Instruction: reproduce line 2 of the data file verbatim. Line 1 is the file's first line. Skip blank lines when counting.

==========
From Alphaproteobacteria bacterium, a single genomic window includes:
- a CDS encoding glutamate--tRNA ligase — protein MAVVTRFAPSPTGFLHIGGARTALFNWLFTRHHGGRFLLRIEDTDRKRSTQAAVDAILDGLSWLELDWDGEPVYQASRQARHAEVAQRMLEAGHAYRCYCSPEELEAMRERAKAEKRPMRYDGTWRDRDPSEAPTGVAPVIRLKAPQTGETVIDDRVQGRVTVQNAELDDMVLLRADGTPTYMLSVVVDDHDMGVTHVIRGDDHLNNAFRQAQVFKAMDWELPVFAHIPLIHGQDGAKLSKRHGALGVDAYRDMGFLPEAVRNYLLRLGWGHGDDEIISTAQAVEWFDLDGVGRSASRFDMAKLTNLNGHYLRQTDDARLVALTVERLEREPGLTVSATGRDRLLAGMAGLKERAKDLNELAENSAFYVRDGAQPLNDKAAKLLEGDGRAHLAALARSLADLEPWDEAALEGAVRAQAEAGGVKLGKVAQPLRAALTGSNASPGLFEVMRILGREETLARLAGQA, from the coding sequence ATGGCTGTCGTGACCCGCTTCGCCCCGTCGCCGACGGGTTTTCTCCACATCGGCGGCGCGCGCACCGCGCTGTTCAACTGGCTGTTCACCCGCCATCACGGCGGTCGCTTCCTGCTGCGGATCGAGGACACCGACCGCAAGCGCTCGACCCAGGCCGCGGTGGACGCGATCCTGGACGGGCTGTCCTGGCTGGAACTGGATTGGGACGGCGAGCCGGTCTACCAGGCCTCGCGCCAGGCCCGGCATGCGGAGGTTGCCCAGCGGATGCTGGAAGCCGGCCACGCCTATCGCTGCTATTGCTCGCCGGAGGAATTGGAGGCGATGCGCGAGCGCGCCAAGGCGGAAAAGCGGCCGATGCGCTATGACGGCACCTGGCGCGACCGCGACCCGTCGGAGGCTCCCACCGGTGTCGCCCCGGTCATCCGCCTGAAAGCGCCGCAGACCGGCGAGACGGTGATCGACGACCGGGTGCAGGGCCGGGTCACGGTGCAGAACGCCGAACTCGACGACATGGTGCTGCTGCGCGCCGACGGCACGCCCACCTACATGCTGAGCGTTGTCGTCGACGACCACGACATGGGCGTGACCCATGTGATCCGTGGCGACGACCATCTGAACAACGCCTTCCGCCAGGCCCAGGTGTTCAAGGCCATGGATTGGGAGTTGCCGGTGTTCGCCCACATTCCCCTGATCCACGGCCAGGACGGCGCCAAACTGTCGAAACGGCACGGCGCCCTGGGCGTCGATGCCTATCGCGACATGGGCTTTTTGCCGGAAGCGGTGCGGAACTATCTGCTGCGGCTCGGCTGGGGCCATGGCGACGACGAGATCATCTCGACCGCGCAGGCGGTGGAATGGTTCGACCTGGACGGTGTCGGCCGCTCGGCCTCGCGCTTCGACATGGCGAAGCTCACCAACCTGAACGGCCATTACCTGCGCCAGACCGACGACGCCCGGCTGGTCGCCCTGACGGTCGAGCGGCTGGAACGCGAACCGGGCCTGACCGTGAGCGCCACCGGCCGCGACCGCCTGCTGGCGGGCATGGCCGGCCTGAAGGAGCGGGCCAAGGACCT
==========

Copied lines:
- a CDS encoding glutamate--tRNA ligase — protein MAVVTRFAPSPTGFLHIGGARTALFNWLFTRHHGGRFLLRIEDTDRKRSTQAAVDAILDGLSWLELDWDGEPVYQASRQARHAEVAQRMLEAGHAYRCYCSPEELEAMRERAKAEKRPMRYDGTWRDRDPSEAPTGVAPVIRLKAPQTGETVIDDRVQGRVTVQNAELDDMVLLRADGTPTYMLSVVVDDHDMGVTHVIRGDDHLNNAFRQAQVFKAMDWELPVFAHIPLIHGQDGAKLSKRHGALGVDAYRDMGFLPEAVRNYLLRLGWGHGDDEIISTAQAVEWFDLDGVGRSASRFDMAKLTNLNGHYLRQTDDARLVALTVERLEREPGLTVSATGRDRLLAGMAGLKERAKDLNELAENSAFYVRDGAQPLNDKAAKLLEGDGRAHLAALARSLADLEPWDEAALEGAVRAQAEAGGVKLGKVAQPLRAALTGSNASPGLFEVMRILGREETLARLAGQA, from the coding sequence ATGGCTGTCGTGACCCGCTTCGCCCCGTCGCCGACGGGTTTTCTCCACATCGGCGGCGCGCGCACCGCGCTGTTCAACTGGCTGTTCACCCGCCATCACGGCGGTCGCTTCCTGCTGCGGATCGAGGACACCGACCGCAAGCGCTCGACCCAGGCCGCGGTGGACGCGATCCTGGACGGGCTGTCCTGGCTGGAACTGGATTGGGACGGCGAGCCGGTCTACCAGGCCTCGCGCCAGGCCCGGCATGCGGAGGTTGCCCAGCGGATGCTGGAAGCCGGCCACGCCTATCGCTGCTATTGCTCGCCGGAGGAATTGGAGGCGATGCGCGAGCGCGCCAAGGCGGAAAAGCGGCCGATGCGCTATGACGGCACCTGGCGCGACCGCGACCCGTCGGAGGCTCCCACCGGTGTCGCCCCGGTCATCCGCCTGAAAGCGCCGCAGACCGGCGAGACGGTGATCGACGACCGGGTGCAGGGCCGGGTCACGGTGCAGAACGCCGAACTCGACGACATGGTGCTGCTGCGCGCCGACGGCACGCCCACCTACATGCTGAGCGTTGTCGTCGACGACCACGACATGGGCGTGACCCATGTGATCCGTGGCGACGACCATCTGAACAACGCCTTCCGCCAGGCCCAGGTGTTCAAGGCCATGGATTGGGAGTTGCCGGTGTTCGCCCACATTCCCCTGATCCACGGCCAGGACGGCGCCAAACTGTCGAAACGGCACGGCGCCCTGGGCGTCGATGCCTATCGCGACATGGGCTTTTTGCCGGAAGCGGTGCGGAACTATCTGCTGCGGCTCGGCTGGGGCCATGGCGACGACGAGATCATCTCGACCGCGCAGGCGGTGGAATGGTTCGACCTGGACGGTGTCGGCCGCTCGGCCTCGCGCTTCGACATGGCGAAGCTCACCAACCTGAACGGCCATTACCTGCGCCAGACCGACGACGCCCGGCTGGTCGCCCTGACGGTCGAGCGGCTGGAACGCGAACCGGGCCTGACCGTGAGCGCCACCGGCCGCGACCGCCTGCTGGCGGGCATGGCCGGCCTGAAGGAGCGGGCCAAGGACCT